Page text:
FTX's disgraced co-founder has landed himself in hot water with the judge after using an encrypted messaging app to contact a former colleague.
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SBF offers to pay for tech expert 💰
Sam Bankman-Fried has offered to pay for a tech expert as a court reviews his bail conditions. FTX's disgraced co-founder has landed himself in hot water with the judge after using an encrypted messaging app to contact a former colleague. It then emerged he had used a VPN which conceals online activities — apparently to watch the Super Bowl. This latest development comes days after the judge hinted he was prepared to put SBF behind bars until his trial begins in October. Both the prosecution and the defense have been asked to work together to come up with tighter bail conditions concerning his internet use to prevent such incidents in the future. Fears have been raised that he could engage in witness tampering or moving crypto.
Big setback for Dapper Labs ❌
Dapper Labs has failed in its attempt to get a class action lawsuit against NBA Top Shot thrown out of court. The lawsuit claims the NFT collection — which features video clips of basketball stars called Moments — were unregistered securities. But the company disagrees, and says they are better compared to old-fashioned trading cards. Unfortunately, a judge has said that it is plausible that these NFTs are securities — and ruled that the case should go ahead. Dapper Labs told CoinMarketCap that the judge's decision doesn't amount to a final ruling, adding: "Courts have repeatedly found that consumer goods — including art and collectibles like basketball cards — are not securities under federal law."
Crypto 'has lost battle to replace cash' 😱
For the second time in a week, the Bank for International Settlements is attacking crypto. The association representing central bankers is now arguing that crypto has lost the battle to replace cash after a punishing bear market and a slew of high-profile bankruptcies. Speaking to Bloomberg, BIS general manager Agustín Carstens declared: "A technology doesn't make for trusted money." Of course, many in the crypto space would argue this assessment is well off the mark — and that Bitcoin in particular has made great progress since 2009. Fiat currencies haven't exactly had a successful couple of years either, with rampant money printing during the coronavirus pandemic leading to red-hot levels of inflation.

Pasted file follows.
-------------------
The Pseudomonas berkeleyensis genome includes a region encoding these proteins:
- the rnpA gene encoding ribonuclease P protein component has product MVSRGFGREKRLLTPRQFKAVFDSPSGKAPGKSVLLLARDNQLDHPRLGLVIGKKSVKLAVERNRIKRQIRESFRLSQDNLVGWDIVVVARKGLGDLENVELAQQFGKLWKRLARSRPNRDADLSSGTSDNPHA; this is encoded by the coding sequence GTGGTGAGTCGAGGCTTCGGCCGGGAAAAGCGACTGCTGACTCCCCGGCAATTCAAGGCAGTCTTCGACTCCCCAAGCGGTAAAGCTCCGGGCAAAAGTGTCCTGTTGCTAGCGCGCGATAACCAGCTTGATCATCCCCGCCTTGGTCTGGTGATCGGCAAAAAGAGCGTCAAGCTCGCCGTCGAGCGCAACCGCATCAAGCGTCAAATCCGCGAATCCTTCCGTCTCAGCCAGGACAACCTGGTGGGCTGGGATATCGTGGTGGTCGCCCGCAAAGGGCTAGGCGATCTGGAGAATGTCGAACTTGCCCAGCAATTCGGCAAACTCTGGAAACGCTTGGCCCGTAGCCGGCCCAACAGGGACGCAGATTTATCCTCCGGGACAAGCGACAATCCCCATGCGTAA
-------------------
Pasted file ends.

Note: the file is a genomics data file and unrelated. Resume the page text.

Coinbase targeted by phishers 🚨
Coinbase has revealed that it fell victim to a successful but relatively minor phishing attack. An employee was asked to respond to a fake text message with a link asking them to log into their work account. This allowed a malicious actor to get their username and password — and they later pretended to be from IT in an attempt to access Coinbase's internal systems. The exchange says strict internal controls prevented the attacker from stealing any funds or customer information. But it's a warning that employees need to be vigilant for phishing attacks, as the consequences can be disastrous. Last year's hack of the Ronin Bridge was also caused by a social engineering attack — and that led to crypto worth $625 million being stolen.
Blur's co-founder reveals his identity 🔥
Blur recently overtook OpenSea to become the world's biggest NFT marketplace in a shocking turn of events. And now, Blur's co-founder has decided to reveal his true identity — self-doxxing himself online. Tieshun Roquerre has created several crypto companies in the past after dropping out of MIT — including Namebase. He previously went by the pseudonym Pacman. The 24-year-old said that it was time to share his identity publicly because Blur's community has grown rapidly, meaning he doesn't have as much capacity for one-to-one calls. Blur has stolen OpenSea's thunder by offering zero commission fees and making royalties for creators optional. OpenSea has now had to slash its own fees in an attempt to remain competitive.